One of the nation’s leading pro-life organizations is praising the ruling out of a U.S. district court in Texas Friday that has stayed the Food and Drug Administration’s (FDA) approval of the abortion drug mifepristone nationwide.
However, within hours of the ruling by Judge Matthew Kacsmaryk, a Donald Trump appointee, a Washington State federal judge then issued a decision in State of Washington v. United States Food and Drug Administration, which blocked “altering the status quo and rights as it relates to the availability of Mifepristone.”
A federal judge heard oral arguments Wednesday in a lawsuit that could end availability of abortion-inducing drug mifepristone throughout the nation.
The case was brought against the Food and Drug Administration (FDA) in November by Alliance for Hippocratic Medicine, a coalition of pro-life OB/GYNS, pediatricians, and other Christian healthcare providers, who are seeking a preliminary injunction to require the FDA to either withdraw or suspend its approval of the drug while the lawsuit continues.
A federal judge in Texas blocked the Biden administration from scrapping the Trump-era “Remain in Mexico” policy Thursday.
U.S. District Judge Matthew Kacsmaryk issued a pause on the Biden administration’s decision to end the program, according to the judge’s order. The policy forces certain illegal immigrants to return to Mexico as they await court proceedings.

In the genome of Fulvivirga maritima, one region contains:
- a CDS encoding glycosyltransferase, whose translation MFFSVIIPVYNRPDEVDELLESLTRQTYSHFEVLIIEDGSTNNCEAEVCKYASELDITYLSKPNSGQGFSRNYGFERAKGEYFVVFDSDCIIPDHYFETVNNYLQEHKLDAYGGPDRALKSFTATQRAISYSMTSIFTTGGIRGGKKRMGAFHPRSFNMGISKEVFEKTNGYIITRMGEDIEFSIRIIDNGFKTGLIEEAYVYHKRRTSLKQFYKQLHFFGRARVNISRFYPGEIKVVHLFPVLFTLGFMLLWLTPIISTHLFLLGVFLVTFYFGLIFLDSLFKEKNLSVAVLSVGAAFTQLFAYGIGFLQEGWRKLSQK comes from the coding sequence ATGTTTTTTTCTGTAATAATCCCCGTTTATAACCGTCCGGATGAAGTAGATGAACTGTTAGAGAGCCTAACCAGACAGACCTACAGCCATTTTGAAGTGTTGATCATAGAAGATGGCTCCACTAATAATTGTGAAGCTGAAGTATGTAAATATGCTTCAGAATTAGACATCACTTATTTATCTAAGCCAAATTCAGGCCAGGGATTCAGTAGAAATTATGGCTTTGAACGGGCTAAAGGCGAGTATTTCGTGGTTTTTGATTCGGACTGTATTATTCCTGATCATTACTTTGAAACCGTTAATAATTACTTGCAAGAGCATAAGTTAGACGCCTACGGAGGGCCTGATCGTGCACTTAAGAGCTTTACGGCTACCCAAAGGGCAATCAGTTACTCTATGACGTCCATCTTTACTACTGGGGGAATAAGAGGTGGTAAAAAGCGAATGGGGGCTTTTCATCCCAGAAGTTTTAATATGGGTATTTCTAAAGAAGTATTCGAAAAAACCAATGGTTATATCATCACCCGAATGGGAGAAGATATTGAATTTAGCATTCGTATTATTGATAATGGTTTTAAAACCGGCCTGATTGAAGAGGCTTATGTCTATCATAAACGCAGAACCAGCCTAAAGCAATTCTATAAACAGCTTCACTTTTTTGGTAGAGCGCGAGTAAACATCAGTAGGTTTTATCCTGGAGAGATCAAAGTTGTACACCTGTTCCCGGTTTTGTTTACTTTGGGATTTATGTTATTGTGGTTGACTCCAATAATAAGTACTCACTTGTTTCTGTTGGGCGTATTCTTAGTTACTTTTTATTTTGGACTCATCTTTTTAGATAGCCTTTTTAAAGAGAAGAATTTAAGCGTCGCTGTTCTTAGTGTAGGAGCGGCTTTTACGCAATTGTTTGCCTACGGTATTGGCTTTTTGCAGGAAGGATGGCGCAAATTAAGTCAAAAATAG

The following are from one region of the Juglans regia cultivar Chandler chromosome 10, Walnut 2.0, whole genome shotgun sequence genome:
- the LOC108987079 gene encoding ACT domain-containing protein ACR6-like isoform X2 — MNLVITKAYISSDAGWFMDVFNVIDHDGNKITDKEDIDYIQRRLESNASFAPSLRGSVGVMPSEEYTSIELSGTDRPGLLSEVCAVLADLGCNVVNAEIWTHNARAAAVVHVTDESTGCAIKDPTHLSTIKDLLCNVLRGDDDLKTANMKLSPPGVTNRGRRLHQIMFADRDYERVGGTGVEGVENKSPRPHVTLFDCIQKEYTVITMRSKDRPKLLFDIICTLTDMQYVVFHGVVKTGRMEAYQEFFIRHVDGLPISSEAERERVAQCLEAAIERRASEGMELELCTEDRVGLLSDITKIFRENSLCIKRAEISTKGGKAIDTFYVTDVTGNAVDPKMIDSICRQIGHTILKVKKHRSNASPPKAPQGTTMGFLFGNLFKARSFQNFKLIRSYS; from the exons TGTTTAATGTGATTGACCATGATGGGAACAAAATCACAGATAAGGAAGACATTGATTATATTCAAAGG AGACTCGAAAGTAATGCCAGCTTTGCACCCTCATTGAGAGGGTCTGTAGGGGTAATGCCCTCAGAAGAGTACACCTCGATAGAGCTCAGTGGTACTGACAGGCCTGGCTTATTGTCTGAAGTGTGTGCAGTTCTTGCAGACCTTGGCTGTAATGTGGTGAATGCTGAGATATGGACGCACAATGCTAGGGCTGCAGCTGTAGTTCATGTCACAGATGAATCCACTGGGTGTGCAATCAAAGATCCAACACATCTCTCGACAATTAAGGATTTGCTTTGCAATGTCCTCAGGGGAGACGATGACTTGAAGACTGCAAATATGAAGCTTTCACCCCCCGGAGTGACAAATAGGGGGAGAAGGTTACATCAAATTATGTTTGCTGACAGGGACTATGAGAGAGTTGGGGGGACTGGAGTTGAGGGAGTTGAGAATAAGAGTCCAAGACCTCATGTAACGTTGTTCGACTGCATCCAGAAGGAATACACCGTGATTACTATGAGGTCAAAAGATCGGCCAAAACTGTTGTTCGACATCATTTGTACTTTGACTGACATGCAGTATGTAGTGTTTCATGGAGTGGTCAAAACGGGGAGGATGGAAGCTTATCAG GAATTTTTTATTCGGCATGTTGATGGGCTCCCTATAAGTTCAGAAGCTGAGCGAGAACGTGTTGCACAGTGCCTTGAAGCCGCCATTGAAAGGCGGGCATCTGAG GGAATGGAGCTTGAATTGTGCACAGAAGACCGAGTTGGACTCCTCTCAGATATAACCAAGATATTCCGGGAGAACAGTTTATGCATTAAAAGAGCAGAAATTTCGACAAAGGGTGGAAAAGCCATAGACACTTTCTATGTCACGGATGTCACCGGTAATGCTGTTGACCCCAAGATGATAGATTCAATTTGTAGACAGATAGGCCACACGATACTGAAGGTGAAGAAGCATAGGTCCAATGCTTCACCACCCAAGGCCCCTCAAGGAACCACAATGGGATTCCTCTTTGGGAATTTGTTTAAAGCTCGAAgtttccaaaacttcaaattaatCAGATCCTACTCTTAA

A federal judge in Texas ruled that the Biden administration overstepped in issuing protections for LGBTQ employees by allowing them to use bathrooms based on their gender identity.
The U.S. Equal Employment Opportunity Commission (EEOC) released guidance in 2021 aiming to protect LGBTQ individuals from discrimination in the workplace, allowing them to use bathrooms and pronouns that correspond with their gender identity. U.S. District Court Judge for the Northern District of Texas Matthew Kacsmaryk ruled these protections went too far and that Title VII of the Civil Rights Act of 1964 bars the LGBTQ community from discriminatory hiring practices “but not necessarily all correlated conduct,” including bathroom and pronoun use.